For those of you unfamiliar with a prior authorization, it is like "paperwork from hell" to a physician and his staff. He must now fill out a detailed form that describes his decision for treating his patient with this particular medication and wait for an approval from the insurance company.
I do not know about all of you, but questioning a competent physician/specialist on his treatment decision seems a little bold and somewhat disrespectful to me.
Our very accommodating Neurologist however, was compliant and provided this agency with their requested information.
A few weeks later, I received a noticed from said organization explaining that the physician had not provided enough information about the medical necessity of this medication.
So, once again our kind Neurologist now had to submit more data which included the results of my son's overnight sleep study.
I thought this was overkill, but if there is one thing our Neurologist is, it's thorough.
I was wrong, and once again, the medication is denied.
Now I receive a notice from MassHealth explaining that there are less expensive versions of this medication. My faithful Neurologist and staff call MassHealth who informs them of a medication called Nuvigil.
After careful evaluation of this new medication and discussions with me, our calm and competent Neurologist agrees to prescribe this new medication.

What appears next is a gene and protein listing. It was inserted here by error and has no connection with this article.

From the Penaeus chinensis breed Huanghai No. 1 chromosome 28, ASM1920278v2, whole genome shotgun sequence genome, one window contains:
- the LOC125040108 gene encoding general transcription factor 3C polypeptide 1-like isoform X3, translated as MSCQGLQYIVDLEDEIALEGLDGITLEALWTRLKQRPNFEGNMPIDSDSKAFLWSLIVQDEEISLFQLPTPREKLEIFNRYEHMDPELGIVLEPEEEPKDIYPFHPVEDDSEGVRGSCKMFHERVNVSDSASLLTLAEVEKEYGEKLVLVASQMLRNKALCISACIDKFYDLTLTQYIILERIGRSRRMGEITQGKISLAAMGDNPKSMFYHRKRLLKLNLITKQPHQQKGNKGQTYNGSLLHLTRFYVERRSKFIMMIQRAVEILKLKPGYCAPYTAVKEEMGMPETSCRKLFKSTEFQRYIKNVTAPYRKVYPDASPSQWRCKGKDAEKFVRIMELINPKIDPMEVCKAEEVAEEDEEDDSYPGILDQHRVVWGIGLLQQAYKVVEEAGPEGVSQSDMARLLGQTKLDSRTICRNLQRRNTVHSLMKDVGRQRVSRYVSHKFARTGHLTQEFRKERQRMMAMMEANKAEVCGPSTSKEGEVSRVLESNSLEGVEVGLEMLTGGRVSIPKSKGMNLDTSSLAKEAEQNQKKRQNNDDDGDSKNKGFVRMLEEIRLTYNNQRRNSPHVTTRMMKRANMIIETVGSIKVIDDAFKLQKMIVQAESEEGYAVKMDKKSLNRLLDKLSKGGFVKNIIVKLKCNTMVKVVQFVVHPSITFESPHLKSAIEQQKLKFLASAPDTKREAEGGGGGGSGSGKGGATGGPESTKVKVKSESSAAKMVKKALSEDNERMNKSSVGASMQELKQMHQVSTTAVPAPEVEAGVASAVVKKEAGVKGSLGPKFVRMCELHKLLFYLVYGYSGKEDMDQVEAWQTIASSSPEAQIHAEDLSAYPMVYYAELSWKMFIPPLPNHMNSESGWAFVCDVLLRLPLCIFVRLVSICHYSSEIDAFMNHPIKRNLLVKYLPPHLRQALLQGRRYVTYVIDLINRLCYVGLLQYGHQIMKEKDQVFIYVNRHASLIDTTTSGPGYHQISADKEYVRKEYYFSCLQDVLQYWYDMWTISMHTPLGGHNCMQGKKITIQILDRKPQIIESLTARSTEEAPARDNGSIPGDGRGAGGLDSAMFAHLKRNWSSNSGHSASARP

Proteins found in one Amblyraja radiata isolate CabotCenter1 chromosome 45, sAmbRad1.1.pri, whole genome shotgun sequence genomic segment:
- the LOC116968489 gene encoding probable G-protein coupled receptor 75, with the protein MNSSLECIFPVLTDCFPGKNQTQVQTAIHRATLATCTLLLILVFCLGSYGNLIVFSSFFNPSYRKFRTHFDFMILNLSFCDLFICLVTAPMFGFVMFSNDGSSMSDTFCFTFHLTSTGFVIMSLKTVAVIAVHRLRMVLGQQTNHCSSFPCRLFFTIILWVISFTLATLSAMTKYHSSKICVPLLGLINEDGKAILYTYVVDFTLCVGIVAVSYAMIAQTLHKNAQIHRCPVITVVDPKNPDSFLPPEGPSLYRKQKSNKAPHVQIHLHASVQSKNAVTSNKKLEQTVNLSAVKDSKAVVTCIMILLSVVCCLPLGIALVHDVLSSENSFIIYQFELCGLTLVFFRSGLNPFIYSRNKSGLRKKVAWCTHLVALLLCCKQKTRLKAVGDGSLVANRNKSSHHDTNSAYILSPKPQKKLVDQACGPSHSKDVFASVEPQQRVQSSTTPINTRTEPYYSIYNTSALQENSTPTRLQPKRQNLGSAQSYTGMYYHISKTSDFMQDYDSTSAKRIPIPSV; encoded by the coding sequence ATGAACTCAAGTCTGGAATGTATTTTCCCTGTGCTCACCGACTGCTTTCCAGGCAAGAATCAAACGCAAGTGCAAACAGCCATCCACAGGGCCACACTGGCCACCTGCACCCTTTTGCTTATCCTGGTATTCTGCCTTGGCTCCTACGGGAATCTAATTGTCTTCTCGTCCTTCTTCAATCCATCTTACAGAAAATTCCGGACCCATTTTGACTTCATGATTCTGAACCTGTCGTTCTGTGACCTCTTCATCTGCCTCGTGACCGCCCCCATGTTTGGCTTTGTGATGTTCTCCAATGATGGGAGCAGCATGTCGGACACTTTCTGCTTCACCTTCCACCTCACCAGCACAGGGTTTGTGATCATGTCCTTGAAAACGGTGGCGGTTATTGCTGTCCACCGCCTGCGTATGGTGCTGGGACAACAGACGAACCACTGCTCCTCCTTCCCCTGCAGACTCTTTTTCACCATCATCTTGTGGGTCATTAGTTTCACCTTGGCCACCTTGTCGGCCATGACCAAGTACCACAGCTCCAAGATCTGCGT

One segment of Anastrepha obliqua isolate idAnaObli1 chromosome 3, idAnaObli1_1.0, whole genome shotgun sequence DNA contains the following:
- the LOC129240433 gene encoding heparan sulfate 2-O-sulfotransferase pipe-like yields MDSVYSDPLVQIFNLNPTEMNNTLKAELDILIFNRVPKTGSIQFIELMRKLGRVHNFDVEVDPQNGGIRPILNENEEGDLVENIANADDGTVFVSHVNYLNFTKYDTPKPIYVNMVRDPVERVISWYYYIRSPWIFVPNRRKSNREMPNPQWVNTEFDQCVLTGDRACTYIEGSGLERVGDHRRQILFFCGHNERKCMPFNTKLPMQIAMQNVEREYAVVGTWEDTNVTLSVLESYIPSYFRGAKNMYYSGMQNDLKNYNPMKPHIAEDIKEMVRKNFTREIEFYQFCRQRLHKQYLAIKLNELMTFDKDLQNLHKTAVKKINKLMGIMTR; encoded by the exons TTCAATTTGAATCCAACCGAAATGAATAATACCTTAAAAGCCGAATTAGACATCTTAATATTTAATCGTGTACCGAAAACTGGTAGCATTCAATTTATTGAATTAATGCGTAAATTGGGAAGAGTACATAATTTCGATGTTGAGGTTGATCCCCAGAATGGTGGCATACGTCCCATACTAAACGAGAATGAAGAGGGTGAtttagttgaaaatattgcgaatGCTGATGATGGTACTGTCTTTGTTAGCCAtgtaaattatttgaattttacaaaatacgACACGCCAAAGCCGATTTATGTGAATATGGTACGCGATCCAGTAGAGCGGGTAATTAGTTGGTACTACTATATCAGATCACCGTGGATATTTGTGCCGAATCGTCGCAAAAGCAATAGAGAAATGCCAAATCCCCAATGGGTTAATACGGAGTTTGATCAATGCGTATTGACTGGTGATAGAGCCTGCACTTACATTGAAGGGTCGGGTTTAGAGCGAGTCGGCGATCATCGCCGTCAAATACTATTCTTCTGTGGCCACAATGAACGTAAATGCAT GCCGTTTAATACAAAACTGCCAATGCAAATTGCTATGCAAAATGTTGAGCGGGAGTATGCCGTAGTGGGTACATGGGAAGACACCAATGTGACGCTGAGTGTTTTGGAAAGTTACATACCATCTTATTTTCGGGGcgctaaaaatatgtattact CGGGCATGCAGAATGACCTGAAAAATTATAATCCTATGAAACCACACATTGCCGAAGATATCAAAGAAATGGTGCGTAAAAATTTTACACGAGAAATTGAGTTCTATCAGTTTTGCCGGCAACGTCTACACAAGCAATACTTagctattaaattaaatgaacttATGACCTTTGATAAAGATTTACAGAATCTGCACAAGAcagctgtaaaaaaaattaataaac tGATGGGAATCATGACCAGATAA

I am extremely thankful to Nick's Neurologist and tell him so. He has invested far too much of his time resolving this issue which has no doubt taken his time away from treating other children diagnosed with neurological issues.
Once again however, the medication is denied! This time by both BCBS and MassHealth.
Still my Neurologist and his staff persist. They call MassHealth and are connected directly to the pharmacist who now tells my esteemed Neurologist that MassHealth never recommended Nuvigil and Nicholas must have an overnight CPAP procedure before they will approve this medication.
A CPAP procedure is used to diagnose sleep apnea (a cessation of breathing during sleep), not narcolepsy!
Once again my kind and patient Neurologist explains to this pharmacist that a CPAP is used to diagnose sleep apnea and is not required for a narcolepsy diagnosis.
Our Neurologist is not successful in convincing this pharmacist and our medication is once again denied.
A CPAP procedure is a costly overnight study that is typically performed in the hospital. It is a particularly difficult test for the patient and often results in further disrupted sleep.
BTW, the original cost of the Provigil to MassHealth is $61!